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Instructor Class Description

Time Schedule:

Kristin Louise Gustafson
BIS 313
Bothell Campus

Issues in Media Studies

Examines a variety of issues involved in understanding different forms of media and their impact on our lives, in contexts spanning from local to global, using a wide range of theoretical, disciplinary, and methodological approaches.

Class description

This 300-level course provides students an opportunity to understand and interrogate important trends, moments, decisions, and issues in the more than 200-year history of U.S. journalism. We will use examples found in case studies to guide us in our readings, reflection, and research. At the center of our learning are these five questions addressing journalism ideologies, practices, law, ethics, and technology: What assumptions have been made about journalism and democracy? What conventions do journalists maintain? What legal constraints or freedoms shape how journalism gets produced? How have journalism producers and consumers resolved ethical concerns? How can technology affect journalism content?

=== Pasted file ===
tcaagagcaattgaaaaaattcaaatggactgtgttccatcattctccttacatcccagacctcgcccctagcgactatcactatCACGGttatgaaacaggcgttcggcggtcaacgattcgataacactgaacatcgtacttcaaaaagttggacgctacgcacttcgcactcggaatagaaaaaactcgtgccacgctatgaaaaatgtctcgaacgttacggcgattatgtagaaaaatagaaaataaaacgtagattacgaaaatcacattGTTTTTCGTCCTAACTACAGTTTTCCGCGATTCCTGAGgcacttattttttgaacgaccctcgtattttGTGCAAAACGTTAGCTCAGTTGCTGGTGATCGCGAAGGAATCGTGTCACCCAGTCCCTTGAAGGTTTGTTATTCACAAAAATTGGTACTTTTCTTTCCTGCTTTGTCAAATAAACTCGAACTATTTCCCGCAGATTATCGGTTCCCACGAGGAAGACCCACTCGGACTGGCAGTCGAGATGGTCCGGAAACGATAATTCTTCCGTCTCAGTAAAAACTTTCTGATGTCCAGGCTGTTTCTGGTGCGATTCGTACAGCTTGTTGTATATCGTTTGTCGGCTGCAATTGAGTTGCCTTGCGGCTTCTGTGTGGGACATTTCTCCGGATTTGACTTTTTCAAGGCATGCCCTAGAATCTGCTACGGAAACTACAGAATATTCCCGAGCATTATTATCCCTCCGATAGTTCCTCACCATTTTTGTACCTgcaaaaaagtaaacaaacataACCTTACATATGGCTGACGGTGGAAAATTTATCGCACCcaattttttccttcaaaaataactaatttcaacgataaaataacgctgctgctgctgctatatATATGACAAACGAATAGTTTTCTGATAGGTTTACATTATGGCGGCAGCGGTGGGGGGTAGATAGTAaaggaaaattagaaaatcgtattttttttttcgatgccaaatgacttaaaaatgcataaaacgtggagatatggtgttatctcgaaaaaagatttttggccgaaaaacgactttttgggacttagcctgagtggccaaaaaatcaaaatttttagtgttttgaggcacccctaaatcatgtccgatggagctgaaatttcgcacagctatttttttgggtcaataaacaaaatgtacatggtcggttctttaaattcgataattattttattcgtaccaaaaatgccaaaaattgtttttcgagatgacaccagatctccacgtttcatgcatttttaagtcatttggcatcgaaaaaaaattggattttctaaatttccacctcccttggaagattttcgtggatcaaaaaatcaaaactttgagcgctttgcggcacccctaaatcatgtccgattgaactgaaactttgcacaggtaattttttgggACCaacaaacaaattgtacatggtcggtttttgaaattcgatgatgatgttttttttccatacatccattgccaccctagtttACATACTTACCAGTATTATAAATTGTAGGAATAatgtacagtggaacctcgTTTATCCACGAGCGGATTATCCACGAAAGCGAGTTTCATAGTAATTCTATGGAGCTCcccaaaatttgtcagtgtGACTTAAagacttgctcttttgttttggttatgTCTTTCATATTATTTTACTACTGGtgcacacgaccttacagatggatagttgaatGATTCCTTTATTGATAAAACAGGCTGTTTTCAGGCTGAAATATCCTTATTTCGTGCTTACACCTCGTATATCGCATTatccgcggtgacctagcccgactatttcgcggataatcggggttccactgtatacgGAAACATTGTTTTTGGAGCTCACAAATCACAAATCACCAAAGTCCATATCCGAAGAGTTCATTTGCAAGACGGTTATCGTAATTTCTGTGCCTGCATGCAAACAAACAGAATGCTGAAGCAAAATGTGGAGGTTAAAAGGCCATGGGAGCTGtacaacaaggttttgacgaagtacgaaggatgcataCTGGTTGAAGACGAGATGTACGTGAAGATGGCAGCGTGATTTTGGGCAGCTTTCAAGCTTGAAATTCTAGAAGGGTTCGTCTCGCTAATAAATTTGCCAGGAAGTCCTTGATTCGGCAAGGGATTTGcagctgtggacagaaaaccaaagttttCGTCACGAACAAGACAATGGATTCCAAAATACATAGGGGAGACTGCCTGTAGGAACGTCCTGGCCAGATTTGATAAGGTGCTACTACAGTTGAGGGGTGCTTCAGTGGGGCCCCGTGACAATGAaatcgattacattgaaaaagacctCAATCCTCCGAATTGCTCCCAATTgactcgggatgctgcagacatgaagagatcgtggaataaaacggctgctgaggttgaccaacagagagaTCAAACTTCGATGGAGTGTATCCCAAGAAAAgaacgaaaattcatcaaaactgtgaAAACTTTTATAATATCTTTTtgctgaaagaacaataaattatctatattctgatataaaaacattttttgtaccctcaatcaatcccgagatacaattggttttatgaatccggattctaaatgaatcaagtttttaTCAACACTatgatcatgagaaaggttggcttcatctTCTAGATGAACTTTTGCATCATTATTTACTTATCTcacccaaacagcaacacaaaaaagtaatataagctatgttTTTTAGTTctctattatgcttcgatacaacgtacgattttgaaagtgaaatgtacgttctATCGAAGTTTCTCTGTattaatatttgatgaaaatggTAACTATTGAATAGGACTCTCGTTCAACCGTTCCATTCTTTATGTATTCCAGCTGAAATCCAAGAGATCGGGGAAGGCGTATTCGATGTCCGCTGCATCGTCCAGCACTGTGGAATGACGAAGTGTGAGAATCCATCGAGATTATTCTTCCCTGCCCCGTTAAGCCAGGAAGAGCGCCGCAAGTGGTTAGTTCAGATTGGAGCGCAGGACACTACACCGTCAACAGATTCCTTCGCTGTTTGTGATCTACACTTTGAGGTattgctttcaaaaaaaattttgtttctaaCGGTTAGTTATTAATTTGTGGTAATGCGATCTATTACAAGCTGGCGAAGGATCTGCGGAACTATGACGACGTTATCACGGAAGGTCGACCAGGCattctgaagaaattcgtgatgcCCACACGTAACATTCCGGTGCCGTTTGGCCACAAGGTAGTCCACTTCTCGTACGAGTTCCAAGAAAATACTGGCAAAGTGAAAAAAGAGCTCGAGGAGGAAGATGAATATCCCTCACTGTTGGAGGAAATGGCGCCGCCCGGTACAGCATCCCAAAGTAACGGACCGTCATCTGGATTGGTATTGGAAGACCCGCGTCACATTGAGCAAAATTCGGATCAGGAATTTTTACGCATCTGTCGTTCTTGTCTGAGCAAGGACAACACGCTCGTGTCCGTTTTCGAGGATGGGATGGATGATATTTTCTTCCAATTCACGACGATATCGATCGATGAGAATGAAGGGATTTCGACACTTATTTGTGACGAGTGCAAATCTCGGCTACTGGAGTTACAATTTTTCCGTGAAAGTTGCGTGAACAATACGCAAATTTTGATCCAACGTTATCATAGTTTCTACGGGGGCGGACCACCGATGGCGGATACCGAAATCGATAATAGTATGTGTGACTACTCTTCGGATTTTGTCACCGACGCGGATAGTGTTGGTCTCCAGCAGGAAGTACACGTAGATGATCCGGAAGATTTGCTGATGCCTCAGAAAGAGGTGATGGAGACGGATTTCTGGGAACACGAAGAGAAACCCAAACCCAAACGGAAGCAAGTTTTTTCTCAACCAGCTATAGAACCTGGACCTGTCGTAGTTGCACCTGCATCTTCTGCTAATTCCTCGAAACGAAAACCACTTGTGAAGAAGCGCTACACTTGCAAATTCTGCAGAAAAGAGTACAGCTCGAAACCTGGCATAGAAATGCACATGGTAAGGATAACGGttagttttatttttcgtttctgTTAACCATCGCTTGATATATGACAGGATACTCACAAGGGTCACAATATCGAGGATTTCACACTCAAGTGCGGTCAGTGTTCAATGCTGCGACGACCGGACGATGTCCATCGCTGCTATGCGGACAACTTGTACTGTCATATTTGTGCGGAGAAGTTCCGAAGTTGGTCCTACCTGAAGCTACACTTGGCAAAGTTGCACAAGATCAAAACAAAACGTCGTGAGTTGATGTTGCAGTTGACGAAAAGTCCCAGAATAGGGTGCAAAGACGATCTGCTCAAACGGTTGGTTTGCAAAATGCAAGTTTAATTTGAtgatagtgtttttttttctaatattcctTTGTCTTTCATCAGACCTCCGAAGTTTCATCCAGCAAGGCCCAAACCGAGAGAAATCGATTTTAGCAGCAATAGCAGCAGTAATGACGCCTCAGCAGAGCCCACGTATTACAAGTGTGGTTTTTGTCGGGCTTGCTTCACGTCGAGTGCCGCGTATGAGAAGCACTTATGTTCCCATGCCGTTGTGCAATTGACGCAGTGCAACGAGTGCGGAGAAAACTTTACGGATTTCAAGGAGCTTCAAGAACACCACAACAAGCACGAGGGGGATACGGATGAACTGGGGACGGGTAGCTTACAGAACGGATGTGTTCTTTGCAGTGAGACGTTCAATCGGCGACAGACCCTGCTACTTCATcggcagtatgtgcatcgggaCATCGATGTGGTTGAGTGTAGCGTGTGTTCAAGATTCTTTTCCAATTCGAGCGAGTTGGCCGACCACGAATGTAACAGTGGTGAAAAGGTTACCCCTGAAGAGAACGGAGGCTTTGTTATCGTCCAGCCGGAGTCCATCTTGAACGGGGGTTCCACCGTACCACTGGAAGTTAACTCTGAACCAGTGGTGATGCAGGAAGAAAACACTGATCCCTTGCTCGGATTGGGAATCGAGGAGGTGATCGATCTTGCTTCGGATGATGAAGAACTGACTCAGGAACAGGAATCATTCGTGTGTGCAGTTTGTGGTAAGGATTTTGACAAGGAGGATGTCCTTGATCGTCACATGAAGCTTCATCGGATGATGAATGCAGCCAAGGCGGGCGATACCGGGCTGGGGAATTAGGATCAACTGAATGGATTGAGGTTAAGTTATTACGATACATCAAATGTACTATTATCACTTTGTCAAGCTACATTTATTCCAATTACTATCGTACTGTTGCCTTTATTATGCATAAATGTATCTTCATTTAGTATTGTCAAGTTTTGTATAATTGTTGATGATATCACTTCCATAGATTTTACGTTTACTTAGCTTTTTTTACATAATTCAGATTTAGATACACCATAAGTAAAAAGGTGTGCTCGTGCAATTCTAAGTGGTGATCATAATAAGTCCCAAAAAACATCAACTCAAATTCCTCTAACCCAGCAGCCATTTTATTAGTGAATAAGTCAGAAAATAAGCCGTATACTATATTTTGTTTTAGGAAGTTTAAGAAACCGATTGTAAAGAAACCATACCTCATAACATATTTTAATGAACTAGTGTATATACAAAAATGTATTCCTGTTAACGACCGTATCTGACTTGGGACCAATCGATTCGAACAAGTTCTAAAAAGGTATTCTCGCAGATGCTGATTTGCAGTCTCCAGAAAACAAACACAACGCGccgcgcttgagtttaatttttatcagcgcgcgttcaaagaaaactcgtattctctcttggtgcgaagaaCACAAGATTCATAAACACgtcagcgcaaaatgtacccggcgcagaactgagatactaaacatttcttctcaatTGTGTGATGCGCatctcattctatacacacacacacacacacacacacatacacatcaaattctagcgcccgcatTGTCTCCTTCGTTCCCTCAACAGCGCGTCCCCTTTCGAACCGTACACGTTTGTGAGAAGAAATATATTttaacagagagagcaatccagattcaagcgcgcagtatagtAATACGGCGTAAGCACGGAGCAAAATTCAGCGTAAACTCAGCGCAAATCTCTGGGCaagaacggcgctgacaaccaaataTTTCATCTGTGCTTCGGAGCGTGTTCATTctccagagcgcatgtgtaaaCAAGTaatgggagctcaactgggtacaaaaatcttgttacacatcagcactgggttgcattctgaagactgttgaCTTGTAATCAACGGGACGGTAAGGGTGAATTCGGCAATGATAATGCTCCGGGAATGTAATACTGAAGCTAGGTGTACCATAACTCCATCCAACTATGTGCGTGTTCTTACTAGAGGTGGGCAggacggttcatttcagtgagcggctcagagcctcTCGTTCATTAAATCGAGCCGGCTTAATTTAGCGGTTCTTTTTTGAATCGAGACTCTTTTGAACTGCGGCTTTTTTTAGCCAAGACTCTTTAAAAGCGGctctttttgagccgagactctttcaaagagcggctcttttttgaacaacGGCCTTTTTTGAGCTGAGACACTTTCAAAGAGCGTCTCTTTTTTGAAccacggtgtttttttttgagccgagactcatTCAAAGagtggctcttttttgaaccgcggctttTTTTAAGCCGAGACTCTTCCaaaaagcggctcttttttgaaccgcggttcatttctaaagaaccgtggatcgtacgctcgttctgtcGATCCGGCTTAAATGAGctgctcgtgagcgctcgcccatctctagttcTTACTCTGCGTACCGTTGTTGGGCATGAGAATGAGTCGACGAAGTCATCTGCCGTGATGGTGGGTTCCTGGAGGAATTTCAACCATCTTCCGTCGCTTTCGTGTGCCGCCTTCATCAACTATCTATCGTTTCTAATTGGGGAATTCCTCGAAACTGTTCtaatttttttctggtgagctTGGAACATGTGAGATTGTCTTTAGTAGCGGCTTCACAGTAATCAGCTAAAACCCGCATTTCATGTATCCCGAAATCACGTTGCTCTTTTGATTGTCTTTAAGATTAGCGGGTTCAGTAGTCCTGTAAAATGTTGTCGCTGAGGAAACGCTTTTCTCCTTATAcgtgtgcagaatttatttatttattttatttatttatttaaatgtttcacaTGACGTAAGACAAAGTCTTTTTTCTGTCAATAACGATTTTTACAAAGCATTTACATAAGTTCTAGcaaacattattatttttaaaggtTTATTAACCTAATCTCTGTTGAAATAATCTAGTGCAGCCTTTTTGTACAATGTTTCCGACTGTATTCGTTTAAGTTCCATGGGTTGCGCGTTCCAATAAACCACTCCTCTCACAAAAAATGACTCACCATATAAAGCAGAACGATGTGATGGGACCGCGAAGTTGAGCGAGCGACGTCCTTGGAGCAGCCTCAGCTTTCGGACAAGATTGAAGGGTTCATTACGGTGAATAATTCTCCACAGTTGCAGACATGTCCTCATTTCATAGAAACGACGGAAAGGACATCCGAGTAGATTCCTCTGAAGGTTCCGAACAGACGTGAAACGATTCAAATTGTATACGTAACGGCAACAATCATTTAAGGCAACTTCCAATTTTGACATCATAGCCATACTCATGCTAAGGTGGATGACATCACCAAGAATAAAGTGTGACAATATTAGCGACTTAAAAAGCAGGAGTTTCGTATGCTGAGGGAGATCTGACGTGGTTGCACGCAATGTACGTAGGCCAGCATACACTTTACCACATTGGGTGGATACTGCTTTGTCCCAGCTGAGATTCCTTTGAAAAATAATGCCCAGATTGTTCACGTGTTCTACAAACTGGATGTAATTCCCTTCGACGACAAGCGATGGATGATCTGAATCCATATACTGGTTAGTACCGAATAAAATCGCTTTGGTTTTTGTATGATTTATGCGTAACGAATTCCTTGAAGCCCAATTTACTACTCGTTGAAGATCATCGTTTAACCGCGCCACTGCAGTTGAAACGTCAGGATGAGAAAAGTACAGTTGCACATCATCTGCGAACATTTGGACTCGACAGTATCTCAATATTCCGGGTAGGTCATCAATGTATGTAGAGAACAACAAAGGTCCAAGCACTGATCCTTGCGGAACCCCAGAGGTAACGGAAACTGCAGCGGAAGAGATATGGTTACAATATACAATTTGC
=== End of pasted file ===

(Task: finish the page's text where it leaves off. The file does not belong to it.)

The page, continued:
Student learning goals

Identify and interrogate important trends, moments, decisions, and issues in U.S. journalism history

Exercise a critical awareness that places contemporary media in a historical context

Articulate why we study journalism history, demonstrate an ability to find and evaluate historical documents, and produce original historical research

Demonstrate a proficiency in writing and re-writing university-level research paper

Demonstrate a proficiency in analyzing scholarly texts and presenting this analysis orally, visually, and in writing

Demonstrate a proficiency in collaborative learning, as expressed through teamwork, peer and self-evaluation, shared leadership, and active listening

General method of instruction

Actively and collaboratively learning through in-class discussions, Primary document analysis and presentation, Exams, News analysis, discussion, and methods of engagement with current events, Oral history presentation and paper

Recommended preparation

Knowledge of and interest in U.S. journalism and U.S. history are helpful but not necessary.

Class assignments and grading


The information above is intended to be helpful in choosing courses. Because the instructor may further develop his/her plans for this course, its characteristics are subject to change without notice. In most cases, the official course syllabus will be distributed on the first day of class.
Last Update by Kristin Louise Gustafson
Date: 08/08/2012